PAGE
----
After a jury trial, the defendant was convicted of one count of first-degree murder pursuant to Penal Law § 125.27 (1)(a)(viii) and second-degree criminal possession of a weapon pursuant to Penal Law § 265.03(1)(b). The court sentenced him to consecutive terms of 25 years to life for first-degree murder and 15 years on the weapon-possession conviction, for an aggregate term of 40 years to life.

On appeal, the defendant argues that the court erred in imposing consecutive sentences on the grounds that the People did not charge him with weapon possession unrelated to the murders, nor did they allege or prove that he possessed a gun with a separate intent to use it unlawfully against another. He asserts that the evidence demonstrates he acted with a singular intent during one criminal transaction.

In so arguing, the defendant, like the dissent, relies almost exclusively on People v. Hamilton (4 NY3d 654, 797 N.Y.S.2d 408, 830 N.E.2d 306 (2005)), a case where the Court found concurrent sentences were mandated after defendant was convicted of assault, manslaughter and second-degree weapon possession. The Court held that, for defendant "to besentenced consecutively on the weapon charge, it would have been necessary for the People to establish that he possessed the pistol with a purpose unrelated to his intent to shoot [the victims]." People v. Hamilton, 4 NY3d at 658, 797 N.Y.S.2d at 409 (emphasis added).

It appears, however, that the more recent Court of Appeals decisions departing from Hamilton are more in tune with the Court's pre-Hamilton authority, and explain why the Court has not cited Hamilton as a precedent. Indeed, while the defendant argues that there are "numerous cases" supporting the holding in Hamilton, the Court's sub silentio rejection of the case is evident in its subsequent decisions. People v. Taveras, 12 NY3d 21, 878 N.Y.S.2d 642, 906 N.E.2d 370 (2009); People v. McKnight, 16 NY3d 43, 917 N.Y.S.2d 594 (2010), supra and People v. Frazier, 16 NY3d 36, 916 N.Y.S.2d 574 (2010), supra. Hence, for the reasons set forth below, the sentencing court was acting within its discretion in imposing consecutive sentences.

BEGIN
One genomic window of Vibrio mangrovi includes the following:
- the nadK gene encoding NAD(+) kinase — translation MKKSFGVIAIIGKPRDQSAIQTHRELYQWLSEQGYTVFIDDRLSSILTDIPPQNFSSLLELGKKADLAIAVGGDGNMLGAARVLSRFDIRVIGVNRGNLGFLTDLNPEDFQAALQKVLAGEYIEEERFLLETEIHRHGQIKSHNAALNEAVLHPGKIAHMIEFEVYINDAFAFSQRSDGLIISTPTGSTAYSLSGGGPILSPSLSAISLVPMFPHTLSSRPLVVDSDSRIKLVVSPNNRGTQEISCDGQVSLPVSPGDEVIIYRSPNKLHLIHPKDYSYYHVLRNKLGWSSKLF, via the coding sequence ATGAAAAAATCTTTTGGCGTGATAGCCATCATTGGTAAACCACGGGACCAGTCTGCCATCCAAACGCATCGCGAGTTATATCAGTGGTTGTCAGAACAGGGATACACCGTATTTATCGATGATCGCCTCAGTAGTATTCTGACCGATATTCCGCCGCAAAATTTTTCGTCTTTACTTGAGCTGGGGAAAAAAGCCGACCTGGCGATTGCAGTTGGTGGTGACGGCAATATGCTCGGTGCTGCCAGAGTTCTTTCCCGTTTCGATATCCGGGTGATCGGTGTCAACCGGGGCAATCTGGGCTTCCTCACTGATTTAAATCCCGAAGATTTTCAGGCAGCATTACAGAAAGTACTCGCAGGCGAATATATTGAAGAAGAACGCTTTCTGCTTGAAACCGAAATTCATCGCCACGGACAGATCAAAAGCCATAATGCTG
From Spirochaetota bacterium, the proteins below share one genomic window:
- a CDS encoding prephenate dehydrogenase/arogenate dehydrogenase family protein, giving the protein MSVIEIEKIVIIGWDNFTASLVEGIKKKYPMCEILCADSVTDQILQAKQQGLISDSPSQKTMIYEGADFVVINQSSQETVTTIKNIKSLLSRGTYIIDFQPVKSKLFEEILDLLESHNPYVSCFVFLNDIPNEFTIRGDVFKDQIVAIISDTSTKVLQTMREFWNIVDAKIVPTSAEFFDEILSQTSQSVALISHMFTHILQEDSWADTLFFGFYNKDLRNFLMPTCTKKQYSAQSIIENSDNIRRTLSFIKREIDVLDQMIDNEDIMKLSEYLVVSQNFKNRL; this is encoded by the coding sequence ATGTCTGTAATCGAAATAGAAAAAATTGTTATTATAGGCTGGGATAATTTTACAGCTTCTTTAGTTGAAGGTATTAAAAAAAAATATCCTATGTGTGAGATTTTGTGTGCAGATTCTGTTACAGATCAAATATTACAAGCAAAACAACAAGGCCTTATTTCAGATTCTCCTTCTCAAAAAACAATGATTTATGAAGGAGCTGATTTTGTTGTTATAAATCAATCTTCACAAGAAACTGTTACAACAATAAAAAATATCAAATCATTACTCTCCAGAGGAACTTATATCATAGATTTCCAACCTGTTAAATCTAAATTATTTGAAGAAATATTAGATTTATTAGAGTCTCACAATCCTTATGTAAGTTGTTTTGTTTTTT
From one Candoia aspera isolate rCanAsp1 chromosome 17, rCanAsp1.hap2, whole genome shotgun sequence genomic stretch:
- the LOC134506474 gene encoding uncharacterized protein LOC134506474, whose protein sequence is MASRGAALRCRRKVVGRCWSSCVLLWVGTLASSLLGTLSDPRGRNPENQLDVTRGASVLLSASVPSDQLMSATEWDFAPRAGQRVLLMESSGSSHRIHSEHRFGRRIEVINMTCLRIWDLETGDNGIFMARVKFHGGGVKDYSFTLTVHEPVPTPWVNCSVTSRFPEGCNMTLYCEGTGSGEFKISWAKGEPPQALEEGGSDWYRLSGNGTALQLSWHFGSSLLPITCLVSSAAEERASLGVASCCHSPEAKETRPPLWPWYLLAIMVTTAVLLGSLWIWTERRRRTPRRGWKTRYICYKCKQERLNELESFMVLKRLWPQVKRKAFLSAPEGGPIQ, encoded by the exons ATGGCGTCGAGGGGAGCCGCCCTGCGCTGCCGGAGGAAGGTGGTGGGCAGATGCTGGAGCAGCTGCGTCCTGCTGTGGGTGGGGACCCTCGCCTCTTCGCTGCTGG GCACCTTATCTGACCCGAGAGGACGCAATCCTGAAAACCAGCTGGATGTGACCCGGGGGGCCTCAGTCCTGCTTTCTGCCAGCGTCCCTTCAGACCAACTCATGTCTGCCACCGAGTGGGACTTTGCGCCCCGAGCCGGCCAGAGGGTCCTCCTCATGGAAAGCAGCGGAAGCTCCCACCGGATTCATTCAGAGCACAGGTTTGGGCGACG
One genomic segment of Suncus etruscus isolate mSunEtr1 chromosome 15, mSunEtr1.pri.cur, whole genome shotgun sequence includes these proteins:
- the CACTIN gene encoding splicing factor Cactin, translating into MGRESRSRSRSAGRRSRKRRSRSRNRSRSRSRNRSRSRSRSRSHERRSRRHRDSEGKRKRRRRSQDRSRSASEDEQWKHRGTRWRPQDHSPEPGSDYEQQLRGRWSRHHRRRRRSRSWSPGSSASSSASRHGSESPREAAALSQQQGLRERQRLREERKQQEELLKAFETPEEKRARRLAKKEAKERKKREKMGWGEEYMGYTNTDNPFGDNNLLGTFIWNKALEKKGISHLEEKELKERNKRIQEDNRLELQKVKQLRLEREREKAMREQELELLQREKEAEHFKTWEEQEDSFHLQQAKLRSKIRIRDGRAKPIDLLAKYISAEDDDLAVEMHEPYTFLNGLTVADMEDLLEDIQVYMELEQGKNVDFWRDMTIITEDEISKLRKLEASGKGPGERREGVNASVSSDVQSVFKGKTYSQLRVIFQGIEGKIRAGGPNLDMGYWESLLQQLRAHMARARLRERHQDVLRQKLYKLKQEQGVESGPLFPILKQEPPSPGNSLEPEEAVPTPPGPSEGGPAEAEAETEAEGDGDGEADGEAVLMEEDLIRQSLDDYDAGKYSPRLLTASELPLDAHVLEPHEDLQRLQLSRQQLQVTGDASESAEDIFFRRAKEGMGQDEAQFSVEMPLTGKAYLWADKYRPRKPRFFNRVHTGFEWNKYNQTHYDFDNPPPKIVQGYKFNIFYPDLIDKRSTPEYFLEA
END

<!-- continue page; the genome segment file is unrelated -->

Penal Law § 70.25(2) mandates concurrent sentences "for two or more offenses committed through a single act or omission, or through an act or omission which in itself constituted one of the offenses and also was a material element of the other." For the purposes of determining overlap as to the second prong of the statute, "the commission of one offense is a material element of a second [...] if, by comparative examination, the statutory definition of the second crime provides that the first crime is also a necessary component in the legislative classification and definitional sense." People v. Day, 73 N.Y.2d 208, 211, 538 N.Y.S.2d 785, 787, 535 N.E.2d 1325, 1327 (1989) (emphasis added).

It is well established, then, that to arrive at a sentencing determination, the court must "examine the statutory definitions of the crimes for which [a] defendant has been convicted."1 People v. Laureano, 87 N.Y.2d 640, 643, 642 N.Y.S.2d 150, 152 N.E.2d 1212, 1214 (1996). Because both prongs of Penal Law § 70.25(2) refer to an "act or omission," that is, to the actus reus that constitutes the offense, "the court must determine whether the actus reus element is, by definition, the same for both offenses . . . or if the actus reus for one offense is, by definition, a material element of the second offense." Id.